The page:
Real estate developer and entrepreneur Michael Cobb is a visionary. In the mid 1990s he went on a trip to Ambergris Caye in Belize, and looked into the future. They idyllic tropical isle reminded him of Key West, and in an “impulse buy”, guided by intuition, he purchased a condo there. Twenty years later he has seen Ambergris Caye sprout into a world-class tourism and retirement destination, and has launched a company that has developed high-end “livable” communities throughout the region.
Currently his ECI firm is developing projects in Belize, Nicaragua, Costa Rica, and Panama, and is expanding into Cuenca, Ecuador this year. Cobb sat down with PanAm Post English editor David Unsworth in Las Vegas at the tenth annual FreedomFest to discuss his vision and share practical advice for those who may be considering investing or retiring south of the border.
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Cobb launched his company when he identified a critical need for the burgeoning ex-pat community in Central America: a lack of mortgage financing. Whereas American and Canadian consumers were accustomed to putting 10% or 20% down and financing the rest, they quickly discovered the difficulty of getting a mortgage in Central America. Development companies were also hesitant to offer finance, not wanting to tie up their cash flow. ECI was thus born.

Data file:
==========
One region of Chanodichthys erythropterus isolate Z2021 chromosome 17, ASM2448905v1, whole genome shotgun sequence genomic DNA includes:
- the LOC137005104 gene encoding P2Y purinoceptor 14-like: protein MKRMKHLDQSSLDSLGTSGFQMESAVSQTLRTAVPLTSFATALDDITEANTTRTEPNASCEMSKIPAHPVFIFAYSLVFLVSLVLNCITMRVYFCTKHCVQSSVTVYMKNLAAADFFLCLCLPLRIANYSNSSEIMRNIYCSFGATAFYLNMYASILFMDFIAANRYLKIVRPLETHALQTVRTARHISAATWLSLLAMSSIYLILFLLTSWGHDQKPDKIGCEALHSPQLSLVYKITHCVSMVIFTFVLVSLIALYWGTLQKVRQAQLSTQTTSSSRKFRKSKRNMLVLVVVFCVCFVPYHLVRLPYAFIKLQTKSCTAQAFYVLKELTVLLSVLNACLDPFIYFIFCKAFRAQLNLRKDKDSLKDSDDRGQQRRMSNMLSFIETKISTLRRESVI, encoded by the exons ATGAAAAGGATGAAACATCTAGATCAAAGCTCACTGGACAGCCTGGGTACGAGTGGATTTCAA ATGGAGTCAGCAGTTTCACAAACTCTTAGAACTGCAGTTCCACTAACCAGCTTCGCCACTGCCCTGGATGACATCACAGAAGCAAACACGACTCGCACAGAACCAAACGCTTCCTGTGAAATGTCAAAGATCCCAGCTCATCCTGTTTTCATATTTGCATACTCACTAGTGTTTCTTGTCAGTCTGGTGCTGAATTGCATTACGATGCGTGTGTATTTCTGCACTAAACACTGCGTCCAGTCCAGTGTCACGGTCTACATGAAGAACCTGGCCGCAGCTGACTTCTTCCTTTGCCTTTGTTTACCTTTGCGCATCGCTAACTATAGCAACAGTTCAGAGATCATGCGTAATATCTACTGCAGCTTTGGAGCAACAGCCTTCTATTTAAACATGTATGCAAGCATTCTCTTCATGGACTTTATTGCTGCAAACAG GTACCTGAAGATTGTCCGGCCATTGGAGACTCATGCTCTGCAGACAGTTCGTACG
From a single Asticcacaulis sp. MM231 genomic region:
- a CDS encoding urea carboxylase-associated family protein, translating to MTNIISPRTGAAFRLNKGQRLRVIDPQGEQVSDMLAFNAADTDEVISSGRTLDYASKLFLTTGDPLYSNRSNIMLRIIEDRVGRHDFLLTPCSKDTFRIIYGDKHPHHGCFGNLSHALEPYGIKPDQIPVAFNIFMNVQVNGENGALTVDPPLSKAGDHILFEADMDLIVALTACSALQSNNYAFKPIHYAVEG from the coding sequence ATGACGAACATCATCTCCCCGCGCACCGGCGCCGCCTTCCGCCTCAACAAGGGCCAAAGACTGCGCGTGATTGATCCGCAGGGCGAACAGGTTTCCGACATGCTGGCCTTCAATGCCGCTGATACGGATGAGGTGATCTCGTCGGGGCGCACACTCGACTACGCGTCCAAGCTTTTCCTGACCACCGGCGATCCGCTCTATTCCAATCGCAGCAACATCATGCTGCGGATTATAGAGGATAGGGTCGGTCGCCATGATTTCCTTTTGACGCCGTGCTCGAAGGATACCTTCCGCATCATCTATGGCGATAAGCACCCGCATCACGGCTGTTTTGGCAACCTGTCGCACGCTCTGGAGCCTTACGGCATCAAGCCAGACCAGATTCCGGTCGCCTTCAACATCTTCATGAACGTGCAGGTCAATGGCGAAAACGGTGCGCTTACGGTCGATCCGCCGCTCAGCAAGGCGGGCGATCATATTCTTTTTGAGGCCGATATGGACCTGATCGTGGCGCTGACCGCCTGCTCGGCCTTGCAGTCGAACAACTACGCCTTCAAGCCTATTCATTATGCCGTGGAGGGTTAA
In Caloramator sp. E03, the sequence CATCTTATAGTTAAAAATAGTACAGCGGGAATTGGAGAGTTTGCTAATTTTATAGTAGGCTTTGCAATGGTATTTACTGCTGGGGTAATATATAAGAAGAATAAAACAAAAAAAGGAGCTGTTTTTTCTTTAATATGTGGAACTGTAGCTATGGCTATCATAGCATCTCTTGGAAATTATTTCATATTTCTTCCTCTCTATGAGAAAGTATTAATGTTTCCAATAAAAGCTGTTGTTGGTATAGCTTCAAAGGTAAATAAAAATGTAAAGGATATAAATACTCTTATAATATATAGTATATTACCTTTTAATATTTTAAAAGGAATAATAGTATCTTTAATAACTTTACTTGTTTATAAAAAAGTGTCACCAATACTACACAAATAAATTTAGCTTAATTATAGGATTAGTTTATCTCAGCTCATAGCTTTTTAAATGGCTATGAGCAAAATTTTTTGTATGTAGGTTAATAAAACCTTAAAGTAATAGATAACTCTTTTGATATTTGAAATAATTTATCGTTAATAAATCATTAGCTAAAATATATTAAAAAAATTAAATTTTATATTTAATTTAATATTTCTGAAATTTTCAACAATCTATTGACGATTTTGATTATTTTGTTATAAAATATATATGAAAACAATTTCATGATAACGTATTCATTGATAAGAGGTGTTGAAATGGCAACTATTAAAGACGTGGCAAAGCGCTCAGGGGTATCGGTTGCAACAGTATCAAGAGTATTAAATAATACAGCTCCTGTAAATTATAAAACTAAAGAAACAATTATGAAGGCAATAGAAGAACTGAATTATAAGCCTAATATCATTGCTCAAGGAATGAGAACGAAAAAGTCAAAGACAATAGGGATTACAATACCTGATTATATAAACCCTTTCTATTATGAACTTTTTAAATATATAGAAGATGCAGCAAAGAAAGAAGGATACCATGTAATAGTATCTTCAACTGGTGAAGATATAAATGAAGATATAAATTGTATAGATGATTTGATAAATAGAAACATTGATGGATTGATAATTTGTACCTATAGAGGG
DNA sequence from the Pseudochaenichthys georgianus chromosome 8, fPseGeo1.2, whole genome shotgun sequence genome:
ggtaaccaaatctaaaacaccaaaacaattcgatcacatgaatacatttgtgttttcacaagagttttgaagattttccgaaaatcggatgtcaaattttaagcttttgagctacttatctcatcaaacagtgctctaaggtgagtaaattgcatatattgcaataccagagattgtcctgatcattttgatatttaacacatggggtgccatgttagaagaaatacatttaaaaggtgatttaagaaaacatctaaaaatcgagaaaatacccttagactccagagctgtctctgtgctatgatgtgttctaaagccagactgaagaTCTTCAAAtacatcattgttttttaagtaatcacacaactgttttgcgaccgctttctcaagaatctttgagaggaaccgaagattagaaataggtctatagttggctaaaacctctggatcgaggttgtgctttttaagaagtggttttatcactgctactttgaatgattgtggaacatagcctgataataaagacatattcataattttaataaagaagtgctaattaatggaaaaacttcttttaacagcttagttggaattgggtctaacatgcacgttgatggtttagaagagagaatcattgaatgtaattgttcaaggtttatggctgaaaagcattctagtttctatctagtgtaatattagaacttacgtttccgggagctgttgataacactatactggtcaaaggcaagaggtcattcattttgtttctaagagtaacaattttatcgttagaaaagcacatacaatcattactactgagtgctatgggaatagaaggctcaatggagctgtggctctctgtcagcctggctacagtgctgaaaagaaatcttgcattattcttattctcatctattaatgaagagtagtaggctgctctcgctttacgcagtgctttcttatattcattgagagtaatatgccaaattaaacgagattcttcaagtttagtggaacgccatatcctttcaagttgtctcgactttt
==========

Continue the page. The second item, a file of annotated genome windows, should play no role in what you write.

Cobb’s company is keen on creating communities, not merely building buildings. He notes that sufficient research should be a fundamental prerequisite for anyone considering a move and/or real estate investment. And he encourages potential clients to carefully consider the social and cultural aspects of their decision. Cost considerations are often a primary motivating factor for such “snowbirds”, but they should also consider community, churches, dining and entertainment options, leisure and recreational activities, and their potential neighbors.
ECI has excelled because it identified a demand for a product, and worked hard to meet the needs of its clients. Cobb notes that a place like Ambergris Caye in Belize is more like the Jimmy Buffet lifestyle: with its tropical cocktails, lush beaches, and fun-in-the-sun mentality, while Pacific Nicaragua is more like country music: with horseback riding, arid cactus-strewn landscapes, and cowboys.
He suggests that from a legal, political, and economic point of view, Central America confers a degree of optimism. While Americans and Canadians have long flooded traditional favorites Panama and Costa Rica, he notes that Belize and Nicaragua offer great value for your real estate dollar, with great potential for cash flow and appreciation with a real estate purchase.